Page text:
Are Silicon Valley's High-Paid Techies the New Proletariat?

Are Silicon Valley's High-Paid Techies the New Proletariat?

Kevin Roose of New York magazine says that an ongoing class-action lawsuit on behalf of highly compensated tech employees at Silicon Valley’s leading firms has exposed the “caste” system in the industry: “There are the executives, who talk (and defer) to each other frequently and set the terms of engagement across the tech industry. And then there are the worker bees–the engineers, designers, and middle-managers…”.

It is difficult to feel a sense of class envy on the plaintiffs’ behalf. As the Wall Street Journal reported earlier this month, the lawsuit involves allegations that senior executives agreed not to hire each other’s top talent, denying highly-paid employes the chance to insist on even higher compensation. The suit is likely to be settled out of court, and the employees–many of whom are already wealthy–could be awarded an average of $140,000 each.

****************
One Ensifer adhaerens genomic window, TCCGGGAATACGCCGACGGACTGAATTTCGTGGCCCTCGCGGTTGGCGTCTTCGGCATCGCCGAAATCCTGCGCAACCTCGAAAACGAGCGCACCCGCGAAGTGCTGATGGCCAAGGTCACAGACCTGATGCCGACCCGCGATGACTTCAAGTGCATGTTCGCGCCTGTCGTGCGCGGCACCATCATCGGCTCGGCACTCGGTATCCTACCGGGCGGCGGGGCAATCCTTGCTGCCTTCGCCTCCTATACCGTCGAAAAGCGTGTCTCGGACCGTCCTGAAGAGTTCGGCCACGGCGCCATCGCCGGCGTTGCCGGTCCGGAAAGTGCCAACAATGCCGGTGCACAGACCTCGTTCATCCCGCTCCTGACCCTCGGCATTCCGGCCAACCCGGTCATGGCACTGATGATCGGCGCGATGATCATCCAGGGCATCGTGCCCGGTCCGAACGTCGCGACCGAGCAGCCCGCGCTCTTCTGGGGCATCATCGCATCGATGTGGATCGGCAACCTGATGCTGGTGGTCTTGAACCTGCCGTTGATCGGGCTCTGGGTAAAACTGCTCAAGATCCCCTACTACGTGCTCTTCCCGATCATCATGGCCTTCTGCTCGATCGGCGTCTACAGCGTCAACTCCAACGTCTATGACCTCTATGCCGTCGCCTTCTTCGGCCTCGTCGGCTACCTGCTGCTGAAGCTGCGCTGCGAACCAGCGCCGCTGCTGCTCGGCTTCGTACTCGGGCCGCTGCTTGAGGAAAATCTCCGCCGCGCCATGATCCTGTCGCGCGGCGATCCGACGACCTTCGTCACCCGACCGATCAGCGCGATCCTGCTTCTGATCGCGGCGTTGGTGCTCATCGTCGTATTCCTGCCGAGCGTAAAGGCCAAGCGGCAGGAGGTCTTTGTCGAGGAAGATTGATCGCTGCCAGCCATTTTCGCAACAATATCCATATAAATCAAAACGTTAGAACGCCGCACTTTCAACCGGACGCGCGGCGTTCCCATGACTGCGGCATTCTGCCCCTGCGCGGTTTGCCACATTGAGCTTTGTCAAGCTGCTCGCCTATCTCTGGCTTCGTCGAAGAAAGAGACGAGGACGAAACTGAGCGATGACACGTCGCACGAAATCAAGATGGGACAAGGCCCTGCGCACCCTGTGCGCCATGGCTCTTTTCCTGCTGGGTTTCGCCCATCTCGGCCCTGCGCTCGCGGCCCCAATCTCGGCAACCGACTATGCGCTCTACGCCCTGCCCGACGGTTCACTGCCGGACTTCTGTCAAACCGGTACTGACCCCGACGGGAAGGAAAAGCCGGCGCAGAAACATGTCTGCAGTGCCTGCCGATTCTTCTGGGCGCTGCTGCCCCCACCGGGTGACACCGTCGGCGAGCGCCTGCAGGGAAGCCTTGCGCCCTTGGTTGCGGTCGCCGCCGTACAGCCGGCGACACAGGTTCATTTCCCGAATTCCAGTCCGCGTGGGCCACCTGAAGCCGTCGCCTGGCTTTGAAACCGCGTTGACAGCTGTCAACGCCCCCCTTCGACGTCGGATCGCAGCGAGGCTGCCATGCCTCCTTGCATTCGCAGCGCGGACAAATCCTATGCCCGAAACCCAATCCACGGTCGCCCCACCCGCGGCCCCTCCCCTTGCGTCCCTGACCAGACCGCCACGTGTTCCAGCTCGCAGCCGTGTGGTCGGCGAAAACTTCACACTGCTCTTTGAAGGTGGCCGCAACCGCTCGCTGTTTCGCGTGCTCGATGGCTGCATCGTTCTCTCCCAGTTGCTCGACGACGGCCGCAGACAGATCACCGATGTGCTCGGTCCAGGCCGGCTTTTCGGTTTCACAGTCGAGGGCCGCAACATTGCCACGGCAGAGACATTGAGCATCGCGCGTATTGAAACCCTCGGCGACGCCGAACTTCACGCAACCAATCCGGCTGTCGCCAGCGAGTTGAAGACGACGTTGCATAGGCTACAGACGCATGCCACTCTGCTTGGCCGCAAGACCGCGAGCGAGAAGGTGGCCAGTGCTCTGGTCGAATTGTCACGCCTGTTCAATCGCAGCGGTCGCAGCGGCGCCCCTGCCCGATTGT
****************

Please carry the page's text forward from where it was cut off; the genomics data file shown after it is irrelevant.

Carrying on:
What the tech chiefs–including the late Apple CEO Steve Jobs and Google founder Sergey Brin, among others–tried to do was to keep their teams together, often retaliating against personnel who broke ranks by recruiting across companies. The cozy arrangement lasted until newcomer Facebook started hiring aggressively, picking up top talent from other companies and triggering a bidding war for the sharpest and most experienced talent.

The lawsuit is playing out against a backlash in the Bay Area against the rising cost of living–blamed, activists say, on the wealth of tech employees, who bid up housing and rental prices, and ride private buses from San Francisco to the Valley and back. Tech employees who united against their bosses in court find themselves denounced by protestors blocking the Google bus. All, at least, are united by the rhetoric of class warfare.